1. The books café
Nothing fancy. Just warm and cosy. The Cultural Capital, Sulaimaniya, has plenty of these in every little street corner. Come to the business capital and there is nothing. Not a single place where you can go and read a book or write a few words without choking on the smell of Hookah (alternative names argeela, nargeela). There is no warm and cozy here. I know there is Pages Café in Ankawa but here is what I am thinking of…
2. Handmade Souvenirs/ gift House
This idea is inspired by when I was visiting the prison in Erbil for my research. The women there were making handmade jewellery, very pretty ones too. We have women in shelters, at home, girls in orphanages or those in villages who make beautiful things. Why don’t we have a souvenirs/ gift shop with everything Made in Kurdistan, let it be Kurdish souvenirs. Everything you buy has a tag on it. The little tag includes information when it was made, by who and how long it took. In the end half of the money of every product sold goes back to the person who made it.
You can also purchase a wrapping paper and a little card as well to wrap your gift with – all a Kurdistan theme.
In the main shop you can also have a woman making Jli Kurdi (traditional clothes), making Kulicha, nani tiri etc. then you can have stands in the airport, malls, hotels too.
I no longer will have to take Kurdish souvenirs to my friends abroad with ‘made in china’ written at the bottom.
3. Mother & child edutainment
This idea is inspired by my neighbour’s kids and their stay-at-home mother. She doesn’t have a schedule for them, and their enjoyment is watching TV or they fight over their mum’s iPhone for games. Why don’t we have activities for the kids in malls where mother and child can go together. Story telling, puppet shows, drawing or even a mini farm for mummy and her little child to see/ feed little animals? Something for average mums, not the wealthy who can afford prestigious day cares. This will be like a shop located in the middle of a mall, but let’s say free of charge? The core of this idea is edutainment – education and entertainment.
4. Book shop
Can you believe the capital of Kurdistan doesn’t have a decent public library with new books, nor does it have a proper book shop? You know, the Waterstones type. Yup. I am mad. As a matter of fact it’s shameful that we have a good dozen malls and not a single book shop like this in any of them.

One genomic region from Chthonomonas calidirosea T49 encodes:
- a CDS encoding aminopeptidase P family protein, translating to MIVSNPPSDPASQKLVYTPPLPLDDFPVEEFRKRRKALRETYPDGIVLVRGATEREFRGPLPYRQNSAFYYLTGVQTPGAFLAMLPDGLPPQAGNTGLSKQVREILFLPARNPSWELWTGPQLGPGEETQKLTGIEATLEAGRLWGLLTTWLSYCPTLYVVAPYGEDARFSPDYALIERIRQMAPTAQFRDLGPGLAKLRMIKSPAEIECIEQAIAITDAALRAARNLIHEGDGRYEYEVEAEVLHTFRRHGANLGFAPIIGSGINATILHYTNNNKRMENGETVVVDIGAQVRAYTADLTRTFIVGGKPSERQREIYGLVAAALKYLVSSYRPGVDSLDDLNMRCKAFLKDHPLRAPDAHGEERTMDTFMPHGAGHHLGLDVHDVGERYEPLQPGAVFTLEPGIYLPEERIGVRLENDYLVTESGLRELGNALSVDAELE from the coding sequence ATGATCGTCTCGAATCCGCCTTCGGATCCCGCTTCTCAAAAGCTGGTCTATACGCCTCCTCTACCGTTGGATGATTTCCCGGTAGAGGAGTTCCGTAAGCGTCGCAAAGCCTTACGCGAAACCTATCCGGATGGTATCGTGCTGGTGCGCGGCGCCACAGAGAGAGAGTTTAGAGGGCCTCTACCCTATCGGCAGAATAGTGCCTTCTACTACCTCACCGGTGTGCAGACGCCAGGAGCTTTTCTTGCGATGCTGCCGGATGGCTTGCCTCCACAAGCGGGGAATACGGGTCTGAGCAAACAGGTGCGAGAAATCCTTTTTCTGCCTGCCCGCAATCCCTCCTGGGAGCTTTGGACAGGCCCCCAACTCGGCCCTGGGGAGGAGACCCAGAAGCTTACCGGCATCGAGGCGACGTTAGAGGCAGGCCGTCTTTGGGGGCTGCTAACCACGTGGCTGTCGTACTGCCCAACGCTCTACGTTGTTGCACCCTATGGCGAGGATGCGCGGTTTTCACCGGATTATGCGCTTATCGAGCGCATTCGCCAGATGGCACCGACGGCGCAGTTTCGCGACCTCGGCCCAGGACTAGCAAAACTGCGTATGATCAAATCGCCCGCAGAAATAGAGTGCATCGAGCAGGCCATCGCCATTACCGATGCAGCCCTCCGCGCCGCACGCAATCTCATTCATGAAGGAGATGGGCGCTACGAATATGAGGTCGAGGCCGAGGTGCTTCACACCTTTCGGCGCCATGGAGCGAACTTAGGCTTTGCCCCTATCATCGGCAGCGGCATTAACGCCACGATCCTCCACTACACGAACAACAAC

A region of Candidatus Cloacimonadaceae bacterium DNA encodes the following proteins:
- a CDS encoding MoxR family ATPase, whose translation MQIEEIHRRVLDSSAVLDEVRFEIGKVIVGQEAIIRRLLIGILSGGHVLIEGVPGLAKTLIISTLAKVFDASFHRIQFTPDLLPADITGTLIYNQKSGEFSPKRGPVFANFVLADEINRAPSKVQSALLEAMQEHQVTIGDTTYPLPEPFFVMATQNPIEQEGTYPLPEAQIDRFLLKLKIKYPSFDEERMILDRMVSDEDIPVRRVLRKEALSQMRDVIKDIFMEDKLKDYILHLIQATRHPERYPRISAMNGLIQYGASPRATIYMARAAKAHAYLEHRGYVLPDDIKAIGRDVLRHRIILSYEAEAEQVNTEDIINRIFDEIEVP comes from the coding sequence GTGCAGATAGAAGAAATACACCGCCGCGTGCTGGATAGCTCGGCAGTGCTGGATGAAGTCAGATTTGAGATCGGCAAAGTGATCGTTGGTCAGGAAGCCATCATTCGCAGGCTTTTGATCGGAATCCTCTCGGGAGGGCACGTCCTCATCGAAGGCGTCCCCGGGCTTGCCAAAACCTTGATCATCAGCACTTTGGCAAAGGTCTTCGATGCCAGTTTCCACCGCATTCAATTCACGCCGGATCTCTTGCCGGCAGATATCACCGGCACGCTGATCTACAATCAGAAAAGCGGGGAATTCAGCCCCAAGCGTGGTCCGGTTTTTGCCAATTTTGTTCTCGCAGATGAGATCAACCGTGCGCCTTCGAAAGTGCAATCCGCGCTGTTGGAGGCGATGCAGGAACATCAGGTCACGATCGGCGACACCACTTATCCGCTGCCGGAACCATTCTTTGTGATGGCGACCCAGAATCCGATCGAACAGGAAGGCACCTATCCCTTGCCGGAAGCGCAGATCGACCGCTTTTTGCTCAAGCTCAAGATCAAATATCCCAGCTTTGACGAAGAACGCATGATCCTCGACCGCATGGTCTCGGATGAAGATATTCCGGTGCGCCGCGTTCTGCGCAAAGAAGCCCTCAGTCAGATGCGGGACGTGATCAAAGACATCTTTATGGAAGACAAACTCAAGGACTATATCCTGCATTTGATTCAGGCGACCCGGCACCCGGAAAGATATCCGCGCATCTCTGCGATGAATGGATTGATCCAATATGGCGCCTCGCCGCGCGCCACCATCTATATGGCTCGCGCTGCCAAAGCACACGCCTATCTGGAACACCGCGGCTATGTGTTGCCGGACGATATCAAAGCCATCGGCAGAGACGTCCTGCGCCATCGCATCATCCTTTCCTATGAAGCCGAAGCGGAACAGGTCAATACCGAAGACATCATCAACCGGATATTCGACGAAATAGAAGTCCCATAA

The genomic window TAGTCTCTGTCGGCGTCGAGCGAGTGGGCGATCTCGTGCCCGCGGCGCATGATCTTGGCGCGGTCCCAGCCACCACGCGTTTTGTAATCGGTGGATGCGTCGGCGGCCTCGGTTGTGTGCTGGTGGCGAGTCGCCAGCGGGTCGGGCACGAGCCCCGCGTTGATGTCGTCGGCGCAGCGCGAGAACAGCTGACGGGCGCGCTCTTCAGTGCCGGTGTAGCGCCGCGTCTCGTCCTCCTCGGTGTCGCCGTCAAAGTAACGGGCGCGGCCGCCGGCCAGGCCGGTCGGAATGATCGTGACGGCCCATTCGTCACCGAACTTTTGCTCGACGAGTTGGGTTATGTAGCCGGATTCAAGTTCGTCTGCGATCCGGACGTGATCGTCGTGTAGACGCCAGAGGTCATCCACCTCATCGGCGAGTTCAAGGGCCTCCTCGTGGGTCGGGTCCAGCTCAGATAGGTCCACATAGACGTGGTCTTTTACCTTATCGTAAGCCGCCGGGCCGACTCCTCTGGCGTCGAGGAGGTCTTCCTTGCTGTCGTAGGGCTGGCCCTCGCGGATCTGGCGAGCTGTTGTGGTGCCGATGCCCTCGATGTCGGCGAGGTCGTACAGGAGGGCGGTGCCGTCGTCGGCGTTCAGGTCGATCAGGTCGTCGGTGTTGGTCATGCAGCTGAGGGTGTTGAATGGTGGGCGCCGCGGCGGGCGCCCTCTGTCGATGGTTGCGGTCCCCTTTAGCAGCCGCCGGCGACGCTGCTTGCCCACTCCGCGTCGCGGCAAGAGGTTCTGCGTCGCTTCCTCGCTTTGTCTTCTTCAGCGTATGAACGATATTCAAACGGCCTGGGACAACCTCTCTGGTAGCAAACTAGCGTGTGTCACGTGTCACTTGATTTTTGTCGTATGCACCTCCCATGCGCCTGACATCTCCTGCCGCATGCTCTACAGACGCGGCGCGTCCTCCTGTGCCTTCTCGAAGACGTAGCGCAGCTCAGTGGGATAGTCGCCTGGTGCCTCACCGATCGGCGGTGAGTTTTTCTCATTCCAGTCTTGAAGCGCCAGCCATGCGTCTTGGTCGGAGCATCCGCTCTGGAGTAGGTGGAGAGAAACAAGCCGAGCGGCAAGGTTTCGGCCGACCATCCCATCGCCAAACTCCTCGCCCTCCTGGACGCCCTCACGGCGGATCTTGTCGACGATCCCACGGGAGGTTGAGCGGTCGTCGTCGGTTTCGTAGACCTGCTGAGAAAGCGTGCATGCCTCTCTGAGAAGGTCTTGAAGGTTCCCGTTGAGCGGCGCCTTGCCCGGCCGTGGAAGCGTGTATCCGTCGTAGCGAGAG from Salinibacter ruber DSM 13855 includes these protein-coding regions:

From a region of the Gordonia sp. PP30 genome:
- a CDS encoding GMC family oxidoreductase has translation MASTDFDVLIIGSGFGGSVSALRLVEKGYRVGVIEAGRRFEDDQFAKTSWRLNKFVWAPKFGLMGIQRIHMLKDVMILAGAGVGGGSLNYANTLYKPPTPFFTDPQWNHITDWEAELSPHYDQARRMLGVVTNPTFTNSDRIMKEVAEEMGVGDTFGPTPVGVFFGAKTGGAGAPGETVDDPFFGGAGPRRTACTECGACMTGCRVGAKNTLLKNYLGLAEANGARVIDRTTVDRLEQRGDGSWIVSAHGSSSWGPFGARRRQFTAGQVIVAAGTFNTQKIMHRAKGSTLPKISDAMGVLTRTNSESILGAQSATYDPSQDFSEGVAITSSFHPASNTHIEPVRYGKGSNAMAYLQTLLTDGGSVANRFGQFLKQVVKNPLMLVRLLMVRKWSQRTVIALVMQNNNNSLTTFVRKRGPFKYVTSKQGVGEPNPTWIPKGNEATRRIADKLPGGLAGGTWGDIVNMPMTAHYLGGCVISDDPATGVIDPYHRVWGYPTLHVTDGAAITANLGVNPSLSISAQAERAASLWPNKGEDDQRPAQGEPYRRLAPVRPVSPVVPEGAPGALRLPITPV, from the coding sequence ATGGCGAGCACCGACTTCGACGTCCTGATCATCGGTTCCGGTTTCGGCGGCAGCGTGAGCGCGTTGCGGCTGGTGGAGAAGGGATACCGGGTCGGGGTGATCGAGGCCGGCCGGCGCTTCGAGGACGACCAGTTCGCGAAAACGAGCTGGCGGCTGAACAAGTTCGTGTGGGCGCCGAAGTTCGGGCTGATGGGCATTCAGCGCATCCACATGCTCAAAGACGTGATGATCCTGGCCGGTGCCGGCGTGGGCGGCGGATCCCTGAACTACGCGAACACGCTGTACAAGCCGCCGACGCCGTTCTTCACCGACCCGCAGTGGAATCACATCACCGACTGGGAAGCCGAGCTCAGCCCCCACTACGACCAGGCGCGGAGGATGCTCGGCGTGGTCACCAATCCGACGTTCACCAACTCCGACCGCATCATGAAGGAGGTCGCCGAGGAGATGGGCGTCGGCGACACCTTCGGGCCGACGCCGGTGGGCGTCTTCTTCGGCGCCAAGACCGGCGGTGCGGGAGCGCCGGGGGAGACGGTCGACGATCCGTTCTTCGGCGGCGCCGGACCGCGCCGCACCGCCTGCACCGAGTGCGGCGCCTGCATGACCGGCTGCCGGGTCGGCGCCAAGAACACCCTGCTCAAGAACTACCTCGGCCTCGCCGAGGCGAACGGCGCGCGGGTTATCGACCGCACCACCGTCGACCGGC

5. Recreational Kurdish Gallery
what about a café with a Kurdish theme? Something like the teahouses in the bazar but somewhere more appropriate for girls to visit (and smoke free). Somewhere to take your laptop and finish off work while you are served with chai in an Istikan. Or even better, you can sit on the floor in a kurdawari décor with a samawar in the corner? This, my friend, is the dream café my three friends and I are dreaming to open — but if you have the money to do so now, then please go ahead and we will be your best customers. This place will also have space for artists, poets and song writers to go and spend time in while practicing their hobbies. The focus, don’t forget, is a Kurdish culture theme.
Jamal Penjweny has created something similar to this idea in Sulaimaniya’s Café 11.
I couldn’t find exactly what we have in mind no matter how much I asked Mr. Google, but similar to these pictures except add the Kurdish theme.
6- Boutique and courses
I promised five, but there are a trillion other ideas including a bridal boutique (not a single nice bridal dress in all of Kurdistan. Unless you search till your back, eyes, and legs hurt so much that you’re no longer fit to be a bride. Even if you find something you kind-of like it will need a million alterations). And finally my favourite idea: A training courses company that provides training for cheap prices in little simple things like photography, cooking, makeup, personal styling, dieting, healthy lifestyles, confidence building, public speaking etc. Something like The Agenda Beirut, but in Erbil.
Let me know what other ideas you have in the comments below.
Lots of love from
My Nest in Kurdistan,